Memory Spinners, Scottish Opera’s project designed to engage with people living with dementia through music and art, has begun.
Sessions are taking place at Glasgow’s St Columba’s Church and Holy Trinity Church Hall in St Andrews. Having launched in 2012, the sessions were put on hold for two years during the pandemic and this is the first time the groups have been able to come together since.
Scottish Opera believes, and indeed has shown, that engagement with music and the other art forms can help those living with dementia and their carers to stay positive, and take pleasure in some of the many aspects of engaging with the arts that bring happiness and fulfilment. This helps to alleviate feelings of anxiety and distress which this disease brings to
so many people’s lives.
It’s a common misconception that all people living with dementia can no longer learn new skills such as simple choreography, learning song words or creating art work.
A key aim for the programme is to create a relaxing and welcoming environment, where people can develop informal support networks as they get to know one and another. Each week, rehearsals and visual arts activities build towards a short performance inspired by the music, characters and storyline of a popular piece from the operatic repertoire to which friends and families are invited.
A team of artists and volunteers (some from other departments within Scottish Opera) are on hand to ensure that everyone can participate on an equal footing, including those with the diagnosis, as well as those who they share their lives with – as it’s vitally important that the carer is also free to focus on their own personal creativity and enjoyment. Over the years, many carers and family members have expressed how precious the opportunity to share the communal experience of creating a performance has been in maintain their relationship with their family member or friend, especially as the disease progresses.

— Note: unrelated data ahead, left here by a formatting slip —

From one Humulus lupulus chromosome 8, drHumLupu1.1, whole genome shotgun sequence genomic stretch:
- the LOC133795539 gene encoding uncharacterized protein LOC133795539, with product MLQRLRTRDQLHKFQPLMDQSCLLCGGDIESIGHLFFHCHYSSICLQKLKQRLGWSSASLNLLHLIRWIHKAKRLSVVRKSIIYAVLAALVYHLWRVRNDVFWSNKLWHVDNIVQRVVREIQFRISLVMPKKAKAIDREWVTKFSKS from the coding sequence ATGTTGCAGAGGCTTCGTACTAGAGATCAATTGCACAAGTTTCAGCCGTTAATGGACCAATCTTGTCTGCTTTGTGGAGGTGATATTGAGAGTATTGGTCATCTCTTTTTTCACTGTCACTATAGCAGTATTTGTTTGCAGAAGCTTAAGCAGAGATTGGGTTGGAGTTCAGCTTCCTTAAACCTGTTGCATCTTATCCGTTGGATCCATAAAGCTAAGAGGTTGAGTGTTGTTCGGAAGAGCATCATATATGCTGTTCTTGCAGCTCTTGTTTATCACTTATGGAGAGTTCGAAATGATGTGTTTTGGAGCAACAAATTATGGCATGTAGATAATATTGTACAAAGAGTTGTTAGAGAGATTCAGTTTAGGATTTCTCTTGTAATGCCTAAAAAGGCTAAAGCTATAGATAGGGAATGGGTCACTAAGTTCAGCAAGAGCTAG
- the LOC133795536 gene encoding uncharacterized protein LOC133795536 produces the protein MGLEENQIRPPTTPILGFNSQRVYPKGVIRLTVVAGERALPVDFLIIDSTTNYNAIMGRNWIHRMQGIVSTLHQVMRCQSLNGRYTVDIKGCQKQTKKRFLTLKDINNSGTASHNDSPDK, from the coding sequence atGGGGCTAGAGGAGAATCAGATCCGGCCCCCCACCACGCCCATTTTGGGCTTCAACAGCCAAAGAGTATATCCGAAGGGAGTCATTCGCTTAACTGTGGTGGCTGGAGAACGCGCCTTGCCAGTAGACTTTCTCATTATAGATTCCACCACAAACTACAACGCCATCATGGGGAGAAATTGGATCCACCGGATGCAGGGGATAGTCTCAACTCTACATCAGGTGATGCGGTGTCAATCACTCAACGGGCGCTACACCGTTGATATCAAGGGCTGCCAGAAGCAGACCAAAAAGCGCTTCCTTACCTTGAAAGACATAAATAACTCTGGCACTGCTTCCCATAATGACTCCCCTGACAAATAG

Memory Spinners is all about celebrating the talents and abilities – existing and new – of the participants through their interaction with the various art forms and, most importantly, with each other.
Those who have taken part in Memory Spinners previously praised the sessions for having a fun, inclusive and encouraging atmosphere, saying they were great for making new friends, learning new creative skills and reducing feelings of isolation.
As well as being a positive experience for those living wit h dementia, carers felt the sessions gave them a much needed respite from caring. One carer described Memory Spinners as ‘one big happy family’, saying her aunt ‘changes into a much calmer and happier person’ when attending the sessions.
Jane Davidson, Scottish Opera’s Director of Education and Outreach said: ‘We are thrilled to be able to re-start our Glasgow Memory Spinners programme after two years’ absence due to Covid 19 protocols.
‘This was the first group with which we launched the project back in 2011, and as such, has always held a very special place in the hearts of the artists who lead the project.
‘We’re so looking forward to seeing some old friends as well as making many new ones. Music and laughter has always been at the core of the Memory Spinners project, and we hope that our cast of wonderful participants will enjoy spending time in the
company of operetta’s most delightful heroine, The Merry Widow – as she takes us on whirlwind trip through the glamourous, romantic and champagne sparking world of nineteenth century Vienna.’
The Memory Spinners programme is open to all with a diagnosis, no matter the stage, along with their family member or carer. New members are very welcome, and those interested in signing up can contact: Katie.Poulter@scottishopera.org.uk
Memory Spinners is supported by RS Macdonald Charitable Trust, J McDonald Menzies Charitable Trust, Sylvia Aitken Charitable Trust and SO Education Angels.
Find our more at www.scottishopera.org.uk